Our island — or to be accurate, our barrier island — is long and relatively thin. When Hurricane Dorian swept through, it left considerable damage on its wake.
The northern section, where I live fared fairly well, but the folks on Hatteras Island and Ocracoke were hit very hard.
The “tribe” of musicians we have on The Banks are a pretty resilient bunch. We stretch from northern Currituck County on the “mainland” and all the way south to Ocracoke. When storms like Dorian blow through, like all businesses in its path, your local entertainers take a big economic hit.
Our main moneymaking months are, generally, from early-June to mid-September. That’s when the tourists turn our relatively small community into a bustling metropolis that has traffic problems that, to me, rival Los Angeles or the D.C. beltway.
Some of us are lucky enough to get a regular weekly night gig at various restaurants, but many of us play one nighters all up and down the length of the beach. To complicate the situation, even when there isn’t a major storm, many of our employment opportunities are “outdoors only.”
Even if there’s a 20-minute sprinkling of rain, that means a cancelled job. Couple that with extremely high heat indexes, and there are plenty of gigs musicians could lose…and usually do.
Musicians, as a rule, are self-employed contractors. If you play full time and have no “straight job,” each and every lost gig is meaningful, economically speaking. Really, no different than the losses servers, chefs, real estate agents, and every other worker has to deal with during and after a major storm. Except, we cannot claim unemployment benefits, generally have little or no health care, no paid vacation or other benefits provided by some employers for full-time employees.
And living here in paradise is not a cheap proposition. Low-income housing? If it’s on this island, I have yet to see any.
Of course, just like I had to for decades in California, many of our local players and singers have the requisite “day job.”
Working as real estate agents, bartenders, carpenters, etc., that enables one to weather the fall, winter and spring months and get to the time of year when you may not have a night off for weeks. Yet, those people are also required to work their day jobs during “the season.”
That’s the price that you pay when you’re younger than I am.
Thank you, FDR.
I guess the whole point of this month’s column is when you see a musician “playing” at one of your local restaurants or bars, it’s not the kind of lifestyle you might be imagining: Fun, glamorous, lucrative. There are no longer venues that have the same band/musician every night, year-round that could support someone trying to raise a family. There’s very little chance that one might “make it big,” and the paradigm has changed since I was a young man. Liken it to the lottery…but harder.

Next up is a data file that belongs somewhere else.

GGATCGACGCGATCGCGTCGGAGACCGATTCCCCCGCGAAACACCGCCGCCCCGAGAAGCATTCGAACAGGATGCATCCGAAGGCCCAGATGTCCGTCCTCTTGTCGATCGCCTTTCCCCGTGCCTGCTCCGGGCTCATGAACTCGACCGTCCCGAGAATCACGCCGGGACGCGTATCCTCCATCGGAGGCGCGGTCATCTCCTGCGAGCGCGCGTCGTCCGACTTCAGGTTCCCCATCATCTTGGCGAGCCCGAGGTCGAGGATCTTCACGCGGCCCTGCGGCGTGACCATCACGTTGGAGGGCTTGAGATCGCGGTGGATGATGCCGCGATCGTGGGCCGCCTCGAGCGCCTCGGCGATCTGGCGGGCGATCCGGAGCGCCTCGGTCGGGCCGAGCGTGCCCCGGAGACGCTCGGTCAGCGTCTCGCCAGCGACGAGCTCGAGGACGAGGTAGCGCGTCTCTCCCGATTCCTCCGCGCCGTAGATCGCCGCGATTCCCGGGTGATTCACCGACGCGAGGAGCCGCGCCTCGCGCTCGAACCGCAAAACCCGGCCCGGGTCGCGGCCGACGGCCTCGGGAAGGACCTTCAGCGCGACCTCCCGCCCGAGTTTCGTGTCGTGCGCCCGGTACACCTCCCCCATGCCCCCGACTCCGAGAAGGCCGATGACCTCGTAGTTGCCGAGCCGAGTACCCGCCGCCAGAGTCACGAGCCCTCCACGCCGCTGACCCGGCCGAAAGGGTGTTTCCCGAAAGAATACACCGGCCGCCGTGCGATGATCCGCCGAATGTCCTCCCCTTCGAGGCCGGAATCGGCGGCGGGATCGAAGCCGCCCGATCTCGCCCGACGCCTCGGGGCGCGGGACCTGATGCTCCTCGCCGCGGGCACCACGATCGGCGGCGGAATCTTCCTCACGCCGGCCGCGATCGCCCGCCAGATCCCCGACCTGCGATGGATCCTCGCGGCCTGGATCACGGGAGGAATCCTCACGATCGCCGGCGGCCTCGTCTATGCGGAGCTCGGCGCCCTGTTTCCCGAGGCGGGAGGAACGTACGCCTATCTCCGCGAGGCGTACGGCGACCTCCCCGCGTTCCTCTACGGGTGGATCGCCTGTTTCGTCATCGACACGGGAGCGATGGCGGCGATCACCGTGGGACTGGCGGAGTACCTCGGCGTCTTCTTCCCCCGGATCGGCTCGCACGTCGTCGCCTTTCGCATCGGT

In my case, for example, I have spent nearly 50 years honing what little “craft” I have. Learning songs, remembering chords and lyrics, (no…I don’t have an iPad attached to my mic stand), buying equipment, loading up the vehicle, driving to the job, unloading the equipment, hauling it to whatever “stage” is provided, setting up, performing what is usually a three-hour gig, tearing down, loading up the vehicle again, and then I get paid. If I’m lucky, I will get a meal included as part of my pay.
Consider this: In 1972, I was making $50 for a four-hour job. In 1992, I was making about $63.50. In 2002, I finally hit the $100 mark — and that was in California. Factor in inflation, expenses, and just everyday living, and you’ll see that none of the local folks who entertain you — anywhere in the U.S. — are doing this because the money is so good. If I was doing this for the money, I’d have quit in the 1980s, when I had a day job working in the defense industry.
So, next time you venture out to hear live music, I’d ask you to consider all of the time and effort that your musician has put into the performance. The unpaid hours of rehearsal. Humping gear in all kinds of adverse conditions. The expenses. The indifference shown by some members of the audience. The rate of pay that has never, ever kept up with the cost of living and inflation.
We call it “playing,” but it’s a physical, mental and emotional endeavor, and in the end, very hard work.
So, why do we do it?
Because, on a given night, we might connect with one person — touch them in some intangible way, make their day just a little bit better with a song, put a smile on their face or make them tap their foot. Or, just for a second, have them stop what they’re doing, or saying, and turn to look at you and recognize that you’re adding value to their life at that moment.
In a word: Love.